Iola Daily Register And Evening News from Iola, Kansas on March 27, 1933 · Page 4
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Iola Daily Register And Evening News from Iola, Kansas · Page 4

Iola, Kansas
Issue Date:
Monday, March 27, 1933
Page 4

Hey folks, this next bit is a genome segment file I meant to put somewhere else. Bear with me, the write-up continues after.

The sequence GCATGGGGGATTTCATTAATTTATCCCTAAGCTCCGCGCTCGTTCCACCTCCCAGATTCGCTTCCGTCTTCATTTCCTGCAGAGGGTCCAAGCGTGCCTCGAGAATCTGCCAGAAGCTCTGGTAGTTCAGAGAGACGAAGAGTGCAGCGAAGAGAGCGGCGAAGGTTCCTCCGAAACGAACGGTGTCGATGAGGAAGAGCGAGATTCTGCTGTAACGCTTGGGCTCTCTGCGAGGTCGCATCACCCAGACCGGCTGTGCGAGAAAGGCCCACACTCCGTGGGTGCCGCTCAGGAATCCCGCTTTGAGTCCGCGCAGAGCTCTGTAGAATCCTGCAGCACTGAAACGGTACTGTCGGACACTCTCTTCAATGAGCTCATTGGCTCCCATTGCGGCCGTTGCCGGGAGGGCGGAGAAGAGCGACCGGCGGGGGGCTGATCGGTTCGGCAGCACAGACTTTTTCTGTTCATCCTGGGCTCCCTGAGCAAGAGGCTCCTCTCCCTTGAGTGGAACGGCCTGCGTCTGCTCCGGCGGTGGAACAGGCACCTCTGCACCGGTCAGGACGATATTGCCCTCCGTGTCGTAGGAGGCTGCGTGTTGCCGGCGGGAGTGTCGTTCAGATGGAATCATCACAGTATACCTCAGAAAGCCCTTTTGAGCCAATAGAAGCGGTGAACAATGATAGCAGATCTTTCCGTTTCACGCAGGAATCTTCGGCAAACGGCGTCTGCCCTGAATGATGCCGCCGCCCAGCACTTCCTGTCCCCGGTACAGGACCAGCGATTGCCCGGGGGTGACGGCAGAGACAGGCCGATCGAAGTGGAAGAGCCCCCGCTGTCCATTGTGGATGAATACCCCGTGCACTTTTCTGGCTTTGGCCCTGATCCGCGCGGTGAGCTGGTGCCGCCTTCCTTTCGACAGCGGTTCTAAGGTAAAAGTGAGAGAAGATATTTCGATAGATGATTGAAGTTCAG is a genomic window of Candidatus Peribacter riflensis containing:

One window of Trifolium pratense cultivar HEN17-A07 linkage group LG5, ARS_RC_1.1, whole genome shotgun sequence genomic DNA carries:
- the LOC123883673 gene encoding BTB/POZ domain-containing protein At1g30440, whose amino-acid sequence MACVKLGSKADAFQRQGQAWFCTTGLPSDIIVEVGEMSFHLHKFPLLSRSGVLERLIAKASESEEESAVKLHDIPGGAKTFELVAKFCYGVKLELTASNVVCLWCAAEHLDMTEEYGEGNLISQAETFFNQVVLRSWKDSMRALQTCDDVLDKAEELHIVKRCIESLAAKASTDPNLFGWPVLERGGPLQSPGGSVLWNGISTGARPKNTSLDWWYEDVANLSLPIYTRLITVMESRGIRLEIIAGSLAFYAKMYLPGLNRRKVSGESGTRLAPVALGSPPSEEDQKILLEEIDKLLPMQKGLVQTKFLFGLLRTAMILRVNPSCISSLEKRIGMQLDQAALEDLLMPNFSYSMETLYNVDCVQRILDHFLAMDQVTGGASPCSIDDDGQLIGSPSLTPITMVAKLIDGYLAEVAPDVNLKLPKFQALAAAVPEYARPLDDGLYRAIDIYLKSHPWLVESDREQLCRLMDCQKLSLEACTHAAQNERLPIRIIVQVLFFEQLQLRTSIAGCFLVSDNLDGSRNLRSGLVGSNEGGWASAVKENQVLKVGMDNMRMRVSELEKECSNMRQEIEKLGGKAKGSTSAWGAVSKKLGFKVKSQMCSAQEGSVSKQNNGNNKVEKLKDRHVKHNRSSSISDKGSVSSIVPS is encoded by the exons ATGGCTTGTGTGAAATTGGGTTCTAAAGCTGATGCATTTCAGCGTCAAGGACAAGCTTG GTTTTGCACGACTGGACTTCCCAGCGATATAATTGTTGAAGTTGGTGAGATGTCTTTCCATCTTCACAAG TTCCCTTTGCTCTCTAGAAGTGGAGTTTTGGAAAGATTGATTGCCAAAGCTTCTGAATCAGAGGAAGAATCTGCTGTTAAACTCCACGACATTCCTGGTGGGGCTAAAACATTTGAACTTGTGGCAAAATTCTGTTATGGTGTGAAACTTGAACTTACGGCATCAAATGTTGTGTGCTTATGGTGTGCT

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lltlA OAiLY REGISTER i ; CHAS. F. SCOTT Katarad ct lha lob, . SUMS , PostoffiM w Second Olsu Uktter. Tsl^hos* ——_~_— — — 18 'Bnndi Esebasga Oosstetist All Deputmeois.) BDBSOBIPTIOH KATES By OuiiB ta jlida, Oa OUr, LsHatpe, , amd BuHtt. Otie- Week '. : — 15 0«at» Qod Te«r . L_»7.B0 BY MAlIi .' OnMSa Altai Oonnty Onei' Te»r . .. Six ^Months I TIu^ Uantha OM ^ Uonth .$5.00 -f2.80 _|i.60 60e •One Year Siz.Uectiia _ Thrpe VontU Oner Month — In AHen.Oonnty _t3.00 _?1.00 VEUBEB ASSOCIATED PRESS T^e Register eaxries tiia Aaioeloted Preu repoit by apecjal leased wire. ThO; Asso- clat«l Pnsk' is ezclasively entitled to use far republication of all newi dispatches credited to it or sot Otherwise credited in this paper, and also the local neva pnb- lisbed herein. All ri^ta of republlcatlan of special dispatches herein are also reserred. Bible Thought for Today , A SAFE INVESTMENT: He that hath pity upon the poor lendeth unto the Lord; and that=which he hath given will he pay him again.— Proverbs 19:17. SENATE BILL NO. 599. That is the designation of the bill to ,provide "lor the ratillcation or rojeolion of proposed amendments to the Constitution of the United States by donventlon," and the legislature hasrCome in for so much criticism froiji wet papers for failure to pass it that a brief summary of its provisions may be of interest. iSve bill provides for county conventions to elect delegates to Con- gcsslonal district conventions. There shall; be two conventions in each county.' one to select delegates pledged tb ratification and the other to choose -delegates pledged to rejection. There shall be two conventions also in each district, one to select three delegates favoring ratification and the other to choose three delegates opposed to it. Since there are seven districts in the state this will result in the selection of 42 delegates in all, 21 favbring ratification and 21 opposed. The names of these 42 delegates shall go on the ticket at the next general election, so grouped and designated as to malce it plain to the voter which group stands for ratification and which group is against it. The group elected would, under the bill, meet in the office of the Governor the first Tuesday in December following the election and should constitute the convention designated by the bill. This convention would vote for the ratification or rejection of the amendment and should at once notify the Governor of its action, and he in turn, would notify the secretary of state of the United States. The bill was entirely fair in that it proposed to give every Voter in the State the opportunity to vote directly for or against ratification. The only weakness of the bill was in its failiure'to Indicate how delegates should be chosen to the county conventions, but perhaps that was not important since the method might be indicated by proclamation of the Governor or by a regulation promulgated by the temporary state committee. This bill passed the Seiiate, where it originated, the fact that it was defeated in the House can hardly be charged to any inherent defect in the bill itself. It must have been rejected because a majority of the members believed that there was no hurry. There will be seven years within which the state may exercise its privilege of ratification or rejection. Why not talce time to think it over? That must have been the attitude of mind of those members of the t^egislature who voted, against the bill. And it Is not likely that any one who thus voted will be very severely called to account by his constituents, no matter how deeply offended the wet metropolitan newspapers may be. THE REGISTEB FOR SEAL BELIEF., We understand some good farmer friends of The Register have criti­ cised it on the score that it has expressed an oipinion critical of the latest farm reUef biU now pending before Congress. "The Register claims to be for us," this criticism goes, "but when some bill comes up to give us relief The Register is always against It." Well, the sincerity of John A. Simpson, nationial president of the Pwmers Union, will hardly be questioned, yet he is in Washington fighting this new bill as hard, as he can. Testifying before a Senate committee the other day he said: "The bill is too experimental for me. In the whole history of price fixing legislation there never was a measure like this. It is unprecedented, unparalleled, imworkable. It does not give the farmer a square deal. This bill, if enacted into law, is doomed to failure worse than the farm board. It will defeat the Democratic party in the next "election." That is more than anything The Register ever said about this bill. We trust our farmer friends will not allow their confidence in the sincerity of this paper to be shaken merely because it cannot see its way clear to support every qiiack "remedy" that somebody proposes as a measure of reliel for agrictilture. No farmer in Allen coimty Is more genuinely desirous than The Register is of a quick return of prosperity to the farming industry. Few farmers in the county have as great a direct financial stake in such return as this paper has. Farm readers may be very sure, therefore, that The Register will support any measure of farm relief that it believes has any promise of bringing good results. It will not support a measure that it thinks is unworkable, that will not give the farmer a square deal, that will leave him worse off than before. HWJ^OT TO GET OUT OF A HOLE! Collier's Weikly: Herbert Clark Hoover moves. out of the White House with the good wishes of all American people. Pour years of heartbreaking struggle are finished. What years they have been.. Who, whatever his gifts and capacities, would have willingly sat at that post, could he have known what was ' ahead? He has the respect and the appreciation of his fellow citizens, long life and a happy one, with scope tor his high talents, opportunity for his great sense oif public obligations to express itself, may these and other good things be his. During the past two weeks bank deposits have increased more than a billion dollars. This statement leaves; no doubt of the extent to which rhoarding was going on before the brink holiday; and it seems equally to leave no doubt as to the extent to which confidence has been restored, ja matter of even greater importance; • The recent death of the Duke of the Abruzzi, cousin of King Victor Emmanuel/: of Italy, is a reminder of an interesting episode in his life W 'hen as a young man he became a suitor for the hand—and the bank roll—of Katherine Elkins, daughter of the wealthy Senator Stephen B, Elkins, of West Virginia. There is no doiibt the young girl was greatly interested in the Duke for besides his title and his royal kin he was a regular fellow, an athlete and a sportsman with plenty of character and courage. But when rumor of the possible marriage reached Rome opposition was offered because the girl was a commoner and a protestant, objections which indeed might be overcome, it was intimated, by the ,American gii"! being created a princess and becoming a Catholic. Sturdy old Steve Elkins countered this by demanding that the Duke become an American citizen. So the romance ended. Miss Elkins married young Bill Hitt of Illinois, and so far as anyl>ody ImoWs lived happily ever after. The Duke never married. Maybe the affair went deeper with him than anybpdy suspected. ' The Wichita man who proposes, to open a saloon at midnight, April 7, where' he will place on sale beer to be brought by airplane from Kansas City, anticipating no interference oh the part of Kansas authorities on the score that what Congress says must "go" in Kansas, seems to have overlooked three rather important things. One is that Congress does not legislate for Kansas. Another- is that Congress inserted in the beer bill a provision explicitly forbidding the transportation of beer from a wet into a dry state. And the third Is that Roland Boynton is attorney general of Kansas. The Wichita man is likely to learn Several things on the 7th or 8th ofjAprU. We ^re all Ameijican citizens and yet the viewpoint of some of us on some questions is so far from that of some others that it is hard to believe we are of the same race and nation. There is the Presidejit of the United States, for example, actually smiling as some photographer asked him to do when he signed the beer bill, apparently pleased to have his picture taken In the act for the newspapers and the movie news reels. A lot of people can't, understand how he could do that. And there are the congressmen, also having their pictures taken as the spon- 1 sors of the new law and eagerly grabbing the four pens with which the President signed the bill. What singular things men are proud of^ STAR VALLEY (Lester Helle.) Mar. 20.— Harold Ray spent Sunday -with Donald Leavitt, lola. Mr. and Mrs. Joe WlUenburg, Mr. and Mrs. Jim Biggs, Independence, Mr. and Mrs. Francis Willenburg, Humboldt, and Mr. and Mrs. J. H. Willenburg spent Sunday with Mr. and Mrs. F. X. Willenburg. Mr. and Mrs. P. A. Sides and family spent Sunday with Mr. and Mrs. W. McFarland and son Kenneth, Gas City. Howard Ray spent Sunday with his grandmother, Mrs. Almira Ray in lola. Mrs. E. C. McCoy. Mrs. W. C. Moore, and Mrs. Frank Helle spent' Wednesday afternoon with Mrs. Fred Broeker. Mr. P. X. Willenburg returned from Wichita Thursday evening, where he went to the hospital for examination! and is much improved. , Wlnfield, jLeRoy, and Clarence Collins spent Sunday with Mr. and Mrs. J. C.-'CoUins and son Saik near Humbojldt. Lester Helle spent Sunday afternoon with Dalfred' and Howard McCoy. 1 Mr. and Mrs. F. B. Murdoch of lola called on Mr. and Mrs. J. P. Nigh Sunday afternoon. C; Ni Truster spent Sunday eve- nifig with Mr. and Mrs. Harry Brown. Mrs. Ray Lower and children, Prudy and Kent Ray, spent Saturday night and Sunday with Mr. and Mrs. Thomas Cation, Savonburg. Mr. and Mrs. I. B. Wheatley spent Wednesday aftemooni with Mr. and Mrs, B. C. Briner, Leanna. Miss Edith Middleton and Murd Allen spent Friday evening with Mr. and Mrs. T. H. Cooper and family. Mrs. Roy Hamilton and daughter Leota spent Friday afternoon with Mrs. I. B. Wheatley and Elizabeth Plckarts. Merle Lowe and Shelton Moore spent Sunday afternoon with Dalfred and Howard McCoy. Mrs. I. B. Wheatley spent Saturday afternoon with Mrs. E. C. McCoy. Miss Elizabeth Pickarts spent Wednesday with her aunt Miss Em-' ma Pickarts. Humboldt. Mr. and Mrs. Fred Churchill, west of Humboldt, were visitors at the F. X. Willenburg home. Wednesday. Mrs. Churchill stayed with her sister Mrs. Willenburg, returning to her home Friday. Little Miss, Patsy' Ann McCoy spent Friday afternoon with Miss Elizabeth Pickarts. Mr. and Mrs. Marvin Hodge spent Sunday afternoon in lola with Mr. and Mrs. N. Hodges and family. Mr. J. Paul Nigh went to Kansas City Simday evening with six truckloads of sheep. Mr. and Mrs. Lloyd Wrestler, west of Humboldt, visited the P. X. WU- lenburg hopxe Wednesday evenhsg! Mrs. Mable Bricker, lola, is visiting her parents Mr. and Mrs. J. M. Overman. • • • 25 YEARS ACiO Items from The Register of March 27, 1908. • • *«»«•> The wheel barrow race at The Auditorium last night was won by Jack Bering, the judges giving him the decision after carefully weighing the matter. J. W- Primmer, proprietor of the greenhouse, is today making himself solid with the young lady clerks and office girls of the city by presenting : them with some beautiful carnations. Chas. i Lenhart, one of the office men of the Independence, Kansas Portland Cement plant, located at LeHunti Kansas, is in the city today looking !for a location. He has been trahsfen-ed to the lola offices.- " Will Cornell of Earlton came in this morning and got his team which the Earlton bank robbers stole night before last and drove to a point south ofi town where they were abandoned. The team had been driven very hard. The animals were found yesterday by Jailor • Hoover Ken- while he was on his way to Humboldt. He brought them to lola where they were stabled until the owner arrived this morning. Mr. and Mrs. Will Ziegelasch will leave Monday for Fort Riley, where Mr. Ziegelasch has secured a position in the government store room. and men's furnishing department. Mr. Ziegelasch has been in lola for a number of years; having been employed at different stores. Since coming here he was married to Miss Alice Chatficld. f Contributions to the Fonun most not be more than 300 -words. They must be signed, mnat deal i^ith aoma subject of genetal pnbUc interest, mast sToId' ^eraonalities «nd; if critical, raoet be -well xeasoned and sincere, not d»- stmctiTe or inflammstory. A nevspaper ia responsible in- .U« foe -CTeijFthtnK printed in its columns: The Beeiater resnres the riglit to edit or reject oU Fomm articles submitted to it). The Monarch Portland Cement company has purchased, a carry-all for the purpose of cari-ying its office employes and out of town visitors to the plant. So many investors visit town that |it was found necessary to have some way of carrying thern to the site of the plant.—Humboldt Herald. Ac ilfourd "jinma^'^aa- The Hornet. The U. S. sloop of war Hornet with 18 guns, commanded by Captain Lawrence, on February 24, 1813, "destroyed I a British sloop of war with a celerity so unexampled" as to receive th^ commendation of President Madison in a special message to congress. On the 23rd of March, 1815, three months after the treaty of Ghent, she also captured and sank the British Penquin which carried an equal number of guns. Have you a house for rent? Or for sale? Want to buy anything' He will have charge of the grocery' Usp the Clawlfied columnsi FRECKLES AND HIS FRIENDS . Some Clues! BY BLOSSER LET'S LOOK IM THAT A.FT G*v&IKl-\NE HAVEKll BEEil IM THERE.,YET.... ; ABOUT TREASURY RAIDERS Tt> the Editor: WttJi the signing of the "Economy Bill," we see no more, editorials about "treasury raiders.") In some quarters, at least, the question seems to be settled,-the veterans having gotten what was "coming to them," the National Economy League has "folded its tent like the Arab and as silently stolen away." On the back of my old discharge are these words: "Wounded in action." How many of the N. E. L. members and their supporters, who so mercilessly fou^t the veterans, can say the same or even served in the army? Every dollar drawn by a veteran as pension or allowance is according to law and not Vs of 1 per cent of the veterans as members of congress voted on the . bills that allowed these payments to bemiade. Speaking of "treaJsiuy raiders," how about the Kansas member oi congress who caii go to Washiiig- ton, D. C, ftom lola for $45.78 Pullman fare and yet draws about^ $225 travel pay or fifteen cents per mile for the trip? What Kansas congressman or senator tliat draws less than $450 travel pay per year while some pay less than $100 and others a little more in a round trip to Washington? As an illustration. Senator Capper in one six year term will draw approximately ^2700 travel pay from the same treasurj,- the veterans are "raiding." In the same time his railroad fare to Washington and back will cost him about $600, based on Ida rates. That leaves him a net profit of $2100 travel pay alone that is not due him any more than a pension payment is due a veteran "not disabled in service," according to the. argument and reasoning of the N. E. L. and its supporters. With one exception the Kansas delegation voted for the economy bill and to slash the veterans—to cut expenses. They could travel first class on five cents per mile each way instead of the fifteen cents each way they get now. The seven congressmen from KaiiT sas in a two year term bring into the. state a neat little sum of over $5000, an immoral if not illegal sum l>ecause they can show aljsolutely nothing in exchange for it. As yet we hear no voice nor read any editorials denouncing these "treasury raiders." Why denoimce one class and keep silent aoout an other? Is that practicing the Gol den Buie? In denouncing someone or .something done "Let him without sin cast the first stone." If a pension paid to some disabled veteran is a drain upon the treasury, why is excess travel pay to congressmen not a drain also?' S. O. WATSON. V. F. W. 210 S. Elm. - Wis aJRiOmWORU) - A FISH SELDOM A«?RE THAN ISA.. .J .AMAZON . . ^ BLAST SETOFF IN A LIMESTONE QUARRV ATMANISTIQUE, MICW€AN, WAS RECOnDEO ON EABTHauAKE SEISMOCRAPHS IN 20 STATES: G ttSS W IttA fCnVMX INC. THE PIRANHA, or cannlbat iisli, is too small to swallow larKo bites, but it rips its victim te shreds and. can do away.with a large body in |an incredibly short time. A man who. enterH a stream infestec with these, fish is almost certain to be altacknd if. he has a scialch or open wound on his person, tor the smell of blood scem^ to drive the vicious, piranha mad. NEXT: How often do trljilets occur? Ex-Senator Jim Reed, of Missouri, has parted company with President Roosevelt, whom he so heartily supported during the campaign, and has made one of his well known vitriolic" attacks upon two of his most important measures, denouncing one of them as plainly unconstitutional and the other as certain to do the country more barm than good. The only surprise in this is that the break should have conae so soon. Ordinarily the ex-Senator supports an administration he helped elect at least a month. ENTERPRISE Mar. 16.—Mr. and Mrs. Harold Gay were dinner guests Saturday of Mr. and Mrs. O. G. Butterfleld. Mr. and Mrs. Lee Veteto and Charles Baxley assisted Mr. and Mrs. Lloyd Baxley and Sam Baxley in butchering Monday. Mr. and Mrs. Glen Cloud and Olendora were dinner guests Wednesday of Mr. and Mrs. P. S. Heath, that day being Mr. Heath's birthday. Mr. Thomas Newton of Kansas City was a dinner guest Tuesday of Lloyd Baxley. In the afternoon they motored to Parsons, Cherryvale, and Coffeyville, returning Thursday. Mr. and Mrs. M. P. Preston and Mildred entertained" at dinner Sunday Mr. and Mrs. J. D. Jones and family and Helen Rcrtserts. Mrs. Charles Kivet and Mrs. Marlon Tomson helped Mrs. Uoyd Baxley can meat Wednesday. Miss Mildred Preston stayed all night with her grandmother, Mrs. J. M. Preston,, in lola Tuesday. Misses Heleia Ling and Florence Pine visited school Wednesday. Mrs. O. G. Butterfield received word from her son in El Monte, Calif., saying that there was not much damage done in that town as the result of the earthquake, and that he preferred Kansas cyclones rather than California earthquakes. Also Mrs. Butterfleld received word from her parents, Mr. and Mrs. C. C. Wilmore, that they had escaped being Ittiured. • ' /^<SeE«l»40W WE'RE ' ON A- TBAIU OF ' SOMETHiN6.....i(00K5 LIKE .THEY LEFT HERE IN A HURRY, EH YEP.' THE MEAL HA.?> BEEN STARTED ON, BUT 15 UNFINISHED..;.AND THE TEA IN THOSE CUPS IS STILL WARM.' WHAT DID VOO FfWO HERE,»M THE GALLEY^ THE RANGE IS STOKED AMD STiLL BURNING..!. THAT. AND THE WARMj TEA, PROVES THAT ONLV A SHORT TIME HAS cwsseo siNce THE ^Pe\N VANISHED.'/ BHE bECOMES MOREi PERPLEXING TO THE BOYS.... WHAT (S THE SOLUTION TO THIS AMAZING MYSTERY ? BAYARD I Mrs. Floyd McCormack.) Mar. 21.—Dewey Queen and family, Pt. Scott, visited at the parental Riggs home Sunday, March 12. Mrs. Clarence Isaac, Earl and Elaine took W. H. Smith and wife to Gamett Sunday, March 12, to visit at the home of John Smith f5on .of Mr. and Mrs. W. H. Smith Mrs. Logan Frame and- son Dee, visited Mrs. Ernest Baker Tuesday afternoon. Miss Mildred Lamlieth, Mildred, spent several days with Mrs. Baker. Mrs. Anna Hardy and Mrs. Dennis Isaac visited at Howard Hardy's Wednesday: ' Mrs. C. A. Trimble and son, Mer-, spent Wednesday at Gas. Mrs. Trimble's mother. Mrs. Forrester, who spent several montlis at Muskogee, Okla., has returned to Gas. E. E. Boyer was quite sick last week frmn gall bladder trouble. Mrs. Clarence Isaac and Billie Lee and Mrs. MJcCormack called on Mrs. Ernest Baker, Mrs. Clarence Riggs and Mrs. Millard Heath Wednesday afternoon. Vera Gillham also went to Heaths. Mrs. Dermis Isaac \isltcd school at Center Valley Thursday morning. . Carleton Stickney and wife, Bronson, were Thursday evening callers at Dennis Isaacs. Mrs. Dunlap and daughter, Mildred, were Friday afternoon visitors in Moran. Several from Bayard went to Pt. Scott Friday evening to see Mildred play in the regional basketball tournament. MUdred beat Prescott Friday evening but lost to LaCygne Saturday afternoon. Joe Boyer, Lawrence Hardy, anrt John Shetlar were the Bayard boj-s who went to Ft. Scott with the Mildred team. Floyd McCormack and wife called Saturday evening at the Wren home in Klncaid. Sunday afternoon visitors at Dun- laps were: Miss Theta Brewer. Ellis Lemasters and wife, lola; also Walker Gillham and wife and boj-s. Veima and Vera Gillham spent Sunday with Eileen Spiilman. Floyd McCormack and family spent Sunday at the home of hts sister, Mrs. G. H. Ford, near Moran. Dennis Isaac and famlty and Mrs. Anna Hardy spent Sunday at Howard Hardy's. Mr. and Mrs. Isaac also visited at the parental Isaac home. Winter made its exit in very low temperature which no one seemed to enjoy after several mild daj-s. Seattle—Delbert Symes, 53, a merchant patrolman, refused his wife's request to ride with him as he covered hlis beat. Other policemen don't have their wives tagging along," he said at a divorce hearing. "I didn't see why I should." Mrs. Symes seeks a divorce on cruelty charges. PRAIR ^rai i)ELL Mar. 23.— They say good times hasi turned the comer—now we're hoping that spring will soon turn the corner and give us some warmer settled weather. Prowlers broke into the schoolhouse a week ago Wednesday 6ve-, ning by wrenching the . screen • off and throwing rocks through the lower sash of the kitchenette window. Nothing belonging to the school was taken as t-he kitchenette door was locked, but a nice Rayo lamp which Mrs. Llllie Walter had loaned to the Grange was taken. Mrs. L. R. Snodgrass who -hat' been suffering with an infected fjn- ger reports that it is better, news which her many friends will- be glad to hear. Mr. and Mts. Jason Sherrill spent 'Sunday with their son Floyd, and family. Mrs. Russell -McHenry is on the sick list with a cold and a very sore- throat. Ml*, and Mrs. Bert Baker and Mrs. Rebecca Hlnkle spent Sunday with Mr. and Mrs. Hurley Butts .ind family. Mrs. HinkJe remained for a longer visit. Mr. and Mrs. Irwin Sherrill arid family spent Sunday with her parents, Mr. and Mrs. Gus Wolf, west of Humboldt. . Mr. and Mrs. L. B. Snodgrass and family spent; Sunday with Mrs^ Snodgrass's niece, Mrs. A. H. Bal-'linger and family near Leanha. M. R. Reed accompanied them honi'; and visited until Tuesday, returning home with Harold Snodgrasa and famDy, who came up for a short visit. ' ; Mr. and Mrs. N. T. Grovrell and Willard were Sunday dinner guests of Mr. and Mrs. R. E. Sullivan. Walter Lockhart has been absent from school this week because of illy ness. • ' Mrs. Henry W. Eyler visited 'Tuesday at the parental Jason Sherrill home. Mrs. Paul McKinney visited Friday afternoon with her sister, Mrs. R. E. Sullivan. Mrs. Ida Saodgr^ is visiting in the home ctf. her son, L. R. Snod-- grass and family. A Mr. Moner and family have moved into Mrs. Walters's housed M. I. C. met with Mrs. Ray Stickle and Elva Wednesday aftei:Q«<?n',; March 22, with the president, Mrs. P. X. Willenberg in charge. Meeting was opened by singing "Love Lifted Me" and repeating the club collect,' At the business meeting it was de-; cided to confer with the M. B. Si president and extend an mvltatlon for their club to iaeet wfth us in the near fuiaire. Lesson study and quarterly review was conducted by the club teacher. Meeting closed ]^ singing„."W^ere. the .Gates' Swlqg; BARBS T>AKERS in Greece sell one loat of currant bread for every tliree plain loaves. Don 't tell us Samuel liisull has put that over already! * » * SpritiK this year is one .sprlni? that doesn't seem likely to run <Iry. » t • Tli«j .size of the avorajtc AiiK-iU'iui furiii i.s !,•»« attes. Ws, aiirl the size of the mot-t- jsiiffe on it i.s even blpRcr I ban that. * • « Quite a few banks still remt ing closed. Well, even on a ^ deal, everybody can't have open-^ evs. , • * » There's still one bank that novel- has »v 1 i>w cent Ilmita- tioii on Hitlidrawals. Baby 's. Pacific coast ball team Is trying out a Chinese outfielder this season named Lee Gum Hong. He ought to stick. (CopyriBht, 1933. .VEA Sfrrvlce. lilC.) Outward Never" and praying the Lord's prayer in unison. Next meeting will be with Mrs. Frank Barth unless we entertain the M. B. S., and if so, the club will i meet with Mrs'. Prank Bacon. Definite word will be sent out bcford next dub date. The hostesses served refreshments to Mrs. P. X. Willenberg, Mrs. J. C. Overman,' Mrs. Prank B.icon. Mrs. Harold Baker, Mrs. Bert Japhct, Mrs. Clint Baker,,Mrs. Harry Shelton, Mrs. Bert .fiaSfcer, Mrs. Prank Barth, Mrs. Roy ICauftofcn. and Mrs. Jesse Nichols and Ella Beth, who Joined the club and guests, Richard Bacon, Bobby Overman, and Jacqueline Ntc'hols. We are soiry to learn that Mrs! Dale Nichols is not so well. Mr. .and Mrs. Ben Lamon moved into the fonner McClelland homo Wednesday. Mrs. S. R. Rcmsberg is still In HirtcWnson, where she w takln.ot osteopathic treatment of her son. Dr. I Harmon Remsberg. AH her many friends hope for a speedy awd complete .recovery. lliey've Stood t&e Test of Time E^bllshed 1906 Williams Monuaent -.^i Worlts . m 301 S«. Wash. lola, Kas. L. E. HORVILLE. Pres. P. 6. BENSON, Vlce-Pre*. and Cashier SBSS C. HfeNSO^. Asst. Cashier Cartel stock ............ $50,000.00 Sorplus . ............. $43,000.00 bt«mrt Paid m mtOlGalek of Deposit and SavWs Aceoonta THOS. H. BOWLUS. Pmldeat Q. B. BOVCLTTS, Caahlec Allen CountyState Brnik lOLA. KANSAS Capital stock Snxt>las . $30,000.00 iNTtKEST PAID ON nMElnEPosars rcte Bxmc